How it Storms

How it Storms; music by Allen Cole, libretto by Maristella Roca, is a chamber opera for four soloists and gamelan ensemble.  It was premiered last night at the Array Space and is co-production of Array Music and the Evergreen Club Contemporary Gamelan.  It’s a really interesting piece.  The libretto is allusive (at times even elusive) rather than being a straight forward linear narrative.  There’s a soon to be wedded couple, her sister and a very strange beggar.  There’s a hunting scene and a curse but what’s really going on is never entirely clear.  The libretto is beautiful to listen to with repetitive elements and non-English elements.  It’s clearly as much the work of a poet as a playwright(1).  Using gamelan to accompany this makes so much sense.  The instruments mirror, amplify and transcend the rhythmical, shimmering nature of the words.  The solo vocal parts too give the singers an opportunity to sing beautifully as well as tell the story.

It was presented in a semi staged format in the tiny (and very hot!) Array Space.  There were some vestigial props and costumes but the main visual interest came from video projections; mostly nature scenes matching the mood but segging, in the hunt scene, to something reminiscent of the rat videos in Neuenfels’ Lohengrin production.  I’d like to see the thing fully staged.  I think it would add a layer of depth, maybe even clarity.  That said the semi staging is very effective and one of the better ones of its kind that I have scene.

Danielle MacMillan, making a welcome return to the Toronto music scene, sang Coco; the bride to be.  She was wonderful.  The voice has power enough and a really gorgeous colour palette which she used to convey the emotional turmoil of the conflicted bride to be.  Her sister Molly, and the Doe in the hunting scene, were sung by Claire de Sévigné.  Claire’s accurate, bright soprano and superb diction brought this character to life and contrasted beautifully with Danielle’s darker timbre.  Christopher Mayell was the Beggar and the Stag.  He has the capability of being really creepy and he was in the beggar role.  Quite disturbing actually.  Superb diction as always too.  Keith O’Brien sang Pascal; Coco’s intended and the instigator of the events leading to the hunt and its aftermath.  He’s accurate and musicianly but I did feel, even in the small space, that this role needed a little more power.  There’s something a bit sinister about Pascal which O’Brien couldn’t quite bring off.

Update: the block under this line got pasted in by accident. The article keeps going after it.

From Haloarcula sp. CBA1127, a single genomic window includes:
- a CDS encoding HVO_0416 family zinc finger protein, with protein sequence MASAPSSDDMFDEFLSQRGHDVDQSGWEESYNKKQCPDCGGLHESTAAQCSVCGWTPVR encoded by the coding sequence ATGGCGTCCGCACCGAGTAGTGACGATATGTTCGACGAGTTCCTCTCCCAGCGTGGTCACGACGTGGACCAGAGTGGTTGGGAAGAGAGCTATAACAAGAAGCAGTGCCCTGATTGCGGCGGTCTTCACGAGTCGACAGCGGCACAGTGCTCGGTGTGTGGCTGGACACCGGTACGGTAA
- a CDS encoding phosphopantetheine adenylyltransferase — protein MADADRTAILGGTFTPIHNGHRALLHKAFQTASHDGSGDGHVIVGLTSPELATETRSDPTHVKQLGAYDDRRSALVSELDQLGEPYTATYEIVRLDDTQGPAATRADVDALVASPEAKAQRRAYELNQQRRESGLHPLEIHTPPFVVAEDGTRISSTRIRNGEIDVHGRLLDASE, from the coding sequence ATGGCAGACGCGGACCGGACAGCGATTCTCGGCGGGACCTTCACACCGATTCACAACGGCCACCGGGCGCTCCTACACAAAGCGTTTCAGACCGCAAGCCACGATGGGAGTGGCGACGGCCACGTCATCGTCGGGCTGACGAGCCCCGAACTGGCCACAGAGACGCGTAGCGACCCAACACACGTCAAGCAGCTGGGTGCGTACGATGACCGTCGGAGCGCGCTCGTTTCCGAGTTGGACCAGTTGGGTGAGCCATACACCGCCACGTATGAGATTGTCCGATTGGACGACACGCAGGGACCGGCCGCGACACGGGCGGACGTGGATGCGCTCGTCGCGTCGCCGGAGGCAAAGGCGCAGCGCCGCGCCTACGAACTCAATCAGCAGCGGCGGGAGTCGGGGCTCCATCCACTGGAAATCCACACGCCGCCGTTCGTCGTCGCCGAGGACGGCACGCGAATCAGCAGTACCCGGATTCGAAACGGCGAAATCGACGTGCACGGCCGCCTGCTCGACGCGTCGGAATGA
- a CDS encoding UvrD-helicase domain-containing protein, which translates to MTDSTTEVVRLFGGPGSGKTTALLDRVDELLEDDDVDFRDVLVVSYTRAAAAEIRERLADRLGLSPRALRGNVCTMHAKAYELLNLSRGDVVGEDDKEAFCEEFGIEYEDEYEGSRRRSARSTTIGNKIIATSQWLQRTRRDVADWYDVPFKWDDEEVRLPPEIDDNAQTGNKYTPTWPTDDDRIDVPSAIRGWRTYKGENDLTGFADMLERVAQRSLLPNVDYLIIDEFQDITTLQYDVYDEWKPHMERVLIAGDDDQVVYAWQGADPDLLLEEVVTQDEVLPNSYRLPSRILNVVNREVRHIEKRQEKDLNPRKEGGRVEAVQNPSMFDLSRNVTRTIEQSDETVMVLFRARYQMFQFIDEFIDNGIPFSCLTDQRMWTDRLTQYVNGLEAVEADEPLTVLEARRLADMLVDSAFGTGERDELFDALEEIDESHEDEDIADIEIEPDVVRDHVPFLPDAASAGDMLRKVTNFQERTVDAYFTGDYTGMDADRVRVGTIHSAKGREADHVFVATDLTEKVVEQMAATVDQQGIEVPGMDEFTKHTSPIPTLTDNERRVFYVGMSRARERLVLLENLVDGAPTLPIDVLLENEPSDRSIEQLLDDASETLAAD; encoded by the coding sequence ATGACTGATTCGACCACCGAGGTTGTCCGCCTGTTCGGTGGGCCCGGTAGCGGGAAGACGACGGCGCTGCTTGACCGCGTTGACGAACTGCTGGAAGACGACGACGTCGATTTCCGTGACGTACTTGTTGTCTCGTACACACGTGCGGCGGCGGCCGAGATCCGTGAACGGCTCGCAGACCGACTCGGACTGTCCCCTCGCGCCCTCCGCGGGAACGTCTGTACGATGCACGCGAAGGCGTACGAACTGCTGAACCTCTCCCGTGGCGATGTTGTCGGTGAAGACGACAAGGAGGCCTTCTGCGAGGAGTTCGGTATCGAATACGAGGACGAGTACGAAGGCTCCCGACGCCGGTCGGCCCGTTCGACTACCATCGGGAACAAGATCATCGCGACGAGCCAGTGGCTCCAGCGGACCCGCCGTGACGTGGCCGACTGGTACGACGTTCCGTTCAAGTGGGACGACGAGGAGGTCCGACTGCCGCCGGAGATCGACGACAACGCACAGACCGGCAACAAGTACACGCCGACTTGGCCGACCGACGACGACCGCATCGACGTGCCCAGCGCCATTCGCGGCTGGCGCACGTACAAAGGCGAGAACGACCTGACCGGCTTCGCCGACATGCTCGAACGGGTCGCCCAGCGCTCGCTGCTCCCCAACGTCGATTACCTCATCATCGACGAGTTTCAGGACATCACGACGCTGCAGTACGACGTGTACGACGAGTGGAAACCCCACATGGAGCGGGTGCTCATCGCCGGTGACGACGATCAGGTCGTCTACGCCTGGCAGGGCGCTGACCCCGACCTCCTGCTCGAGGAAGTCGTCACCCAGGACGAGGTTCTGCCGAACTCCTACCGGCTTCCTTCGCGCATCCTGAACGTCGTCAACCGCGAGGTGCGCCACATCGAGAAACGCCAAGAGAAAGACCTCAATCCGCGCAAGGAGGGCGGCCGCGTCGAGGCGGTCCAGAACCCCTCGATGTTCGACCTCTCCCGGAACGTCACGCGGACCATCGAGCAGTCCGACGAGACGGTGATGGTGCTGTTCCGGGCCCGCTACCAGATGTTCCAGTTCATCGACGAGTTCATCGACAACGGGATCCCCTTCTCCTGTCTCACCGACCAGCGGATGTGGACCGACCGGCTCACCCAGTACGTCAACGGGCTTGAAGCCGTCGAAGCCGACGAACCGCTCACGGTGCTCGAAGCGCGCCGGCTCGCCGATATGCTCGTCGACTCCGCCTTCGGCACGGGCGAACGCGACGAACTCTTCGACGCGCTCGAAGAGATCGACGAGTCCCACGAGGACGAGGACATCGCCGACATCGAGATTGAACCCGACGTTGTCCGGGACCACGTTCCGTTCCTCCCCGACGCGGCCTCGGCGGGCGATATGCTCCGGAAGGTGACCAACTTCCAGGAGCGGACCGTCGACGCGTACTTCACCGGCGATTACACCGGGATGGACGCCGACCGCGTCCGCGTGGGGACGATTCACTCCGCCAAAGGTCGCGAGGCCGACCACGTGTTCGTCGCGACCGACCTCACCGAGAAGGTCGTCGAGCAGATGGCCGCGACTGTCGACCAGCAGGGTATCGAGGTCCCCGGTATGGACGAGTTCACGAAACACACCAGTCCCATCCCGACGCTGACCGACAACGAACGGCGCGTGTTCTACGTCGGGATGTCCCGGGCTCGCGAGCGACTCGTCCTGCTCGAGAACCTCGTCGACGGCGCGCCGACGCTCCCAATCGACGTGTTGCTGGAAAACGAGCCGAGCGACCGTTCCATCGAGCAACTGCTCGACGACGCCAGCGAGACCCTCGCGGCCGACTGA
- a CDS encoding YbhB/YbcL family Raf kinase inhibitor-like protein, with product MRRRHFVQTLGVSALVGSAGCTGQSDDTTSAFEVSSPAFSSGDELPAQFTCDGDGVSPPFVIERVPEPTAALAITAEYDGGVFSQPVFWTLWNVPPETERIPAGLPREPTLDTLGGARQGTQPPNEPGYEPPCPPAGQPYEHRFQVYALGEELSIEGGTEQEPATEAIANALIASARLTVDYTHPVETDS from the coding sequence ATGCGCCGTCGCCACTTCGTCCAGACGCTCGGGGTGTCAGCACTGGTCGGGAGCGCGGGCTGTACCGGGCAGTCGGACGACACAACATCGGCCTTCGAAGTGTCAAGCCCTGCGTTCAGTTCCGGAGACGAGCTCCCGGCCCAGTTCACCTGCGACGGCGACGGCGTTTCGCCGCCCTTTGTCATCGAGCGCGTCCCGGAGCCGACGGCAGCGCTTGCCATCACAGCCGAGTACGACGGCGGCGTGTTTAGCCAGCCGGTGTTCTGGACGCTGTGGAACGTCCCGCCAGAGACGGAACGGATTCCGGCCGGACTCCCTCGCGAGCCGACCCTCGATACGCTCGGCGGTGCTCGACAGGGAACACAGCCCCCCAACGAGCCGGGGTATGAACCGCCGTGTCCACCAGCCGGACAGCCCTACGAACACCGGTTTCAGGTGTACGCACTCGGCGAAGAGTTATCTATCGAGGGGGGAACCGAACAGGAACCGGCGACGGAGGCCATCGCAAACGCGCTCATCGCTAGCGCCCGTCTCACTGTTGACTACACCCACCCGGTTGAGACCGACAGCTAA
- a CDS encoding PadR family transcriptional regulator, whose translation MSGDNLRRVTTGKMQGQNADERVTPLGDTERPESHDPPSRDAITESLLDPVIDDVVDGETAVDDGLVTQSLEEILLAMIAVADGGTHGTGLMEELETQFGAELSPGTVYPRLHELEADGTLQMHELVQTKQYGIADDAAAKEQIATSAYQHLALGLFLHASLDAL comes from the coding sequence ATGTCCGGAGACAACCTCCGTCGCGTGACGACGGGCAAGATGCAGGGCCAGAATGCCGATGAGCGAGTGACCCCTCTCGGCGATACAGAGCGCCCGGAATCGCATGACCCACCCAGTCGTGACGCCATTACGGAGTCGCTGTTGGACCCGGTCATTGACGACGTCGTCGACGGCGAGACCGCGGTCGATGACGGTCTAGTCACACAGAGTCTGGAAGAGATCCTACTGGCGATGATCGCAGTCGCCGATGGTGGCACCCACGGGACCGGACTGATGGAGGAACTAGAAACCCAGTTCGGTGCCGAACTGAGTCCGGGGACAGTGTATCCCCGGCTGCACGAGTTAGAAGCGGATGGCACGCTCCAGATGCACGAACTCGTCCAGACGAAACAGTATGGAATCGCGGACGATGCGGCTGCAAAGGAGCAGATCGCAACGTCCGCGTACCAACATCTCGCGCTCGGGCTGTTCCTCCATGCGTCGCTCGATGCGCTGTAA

The ECCG is the first gamelan group in Canada.  It’s clearly a serious band of great skill. Consisting of fewer instruments than a Central Javanese gamelan such as the one at Toronto’s Indonesian Consulate General, ECCG plays a “degung.”  It’s a type of gamelan indigenous to the Sundanese culture of West Java. In addition to the bronze metallophones, hanging gongs, gong-chimes, drums and xylophone instruments typical of Central Javanese gamelans, the degung also features two kinds of suling (ring flutes) and a kacapi (20-string plucked zither). It produces an impressive and very atmospheric range of colours, amply exploited here by composer Allen Cole.

This is a really intriguing show and well worth seeing.  There’s one more performance tonight at 8pm at the Array Space, 155 Walnut Avenue.  Tickets are $15.  I’d advise getting there early as they were packing the punters in like the Tokyo subway last night.

fn1: In this respect and its general non literalness this piece meets many/most of the criteria for operatic success that I played with in this piece.

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